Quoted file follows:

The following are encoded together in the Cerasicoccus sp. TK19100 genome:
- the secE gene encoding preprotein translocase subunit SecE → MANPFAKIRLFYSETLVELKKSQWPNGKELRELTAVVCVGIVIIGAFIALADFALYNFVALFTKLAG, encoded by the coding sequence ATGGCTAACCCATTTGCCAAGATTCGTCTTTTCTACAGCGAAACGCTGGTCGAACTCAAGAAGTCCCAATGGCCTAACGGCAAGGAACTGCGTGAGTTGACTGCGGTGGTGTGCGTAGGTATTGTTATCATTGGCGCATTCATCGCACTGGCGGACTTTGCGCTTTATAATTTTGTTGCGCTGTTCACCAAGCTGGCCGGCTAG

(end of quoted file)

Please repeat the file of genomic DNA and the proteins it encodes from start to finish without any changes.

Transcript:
The following are encoded together in the Cerasicoccus sp. TK19100 genome:
- the secE gene encoding preprotein translocase subunit SecE → MANPFAKIRLFYSETLVELKKSQWPNGKELRELTAVVCVGIVIIGAFIALADFALYNFVALFTKLAG, encoded by the coding sequence ATGGCTAACCCATTTGCCAAGATTCGTCTTTTCTACAGCGAAACGCTGGTCGAACTCAAGAAGTCCCAATGGCCTAACGGCAAGGAACTGCGTGAGTTGACTGCGGTGGTGTGCGTAGGTATTGTTATCATTGGCGCATTCATCGCACTGGCGGACTTTGCGCTTTATAATTTTGTTGCGCTGTTCACCAAGCTGGCCGGCTAG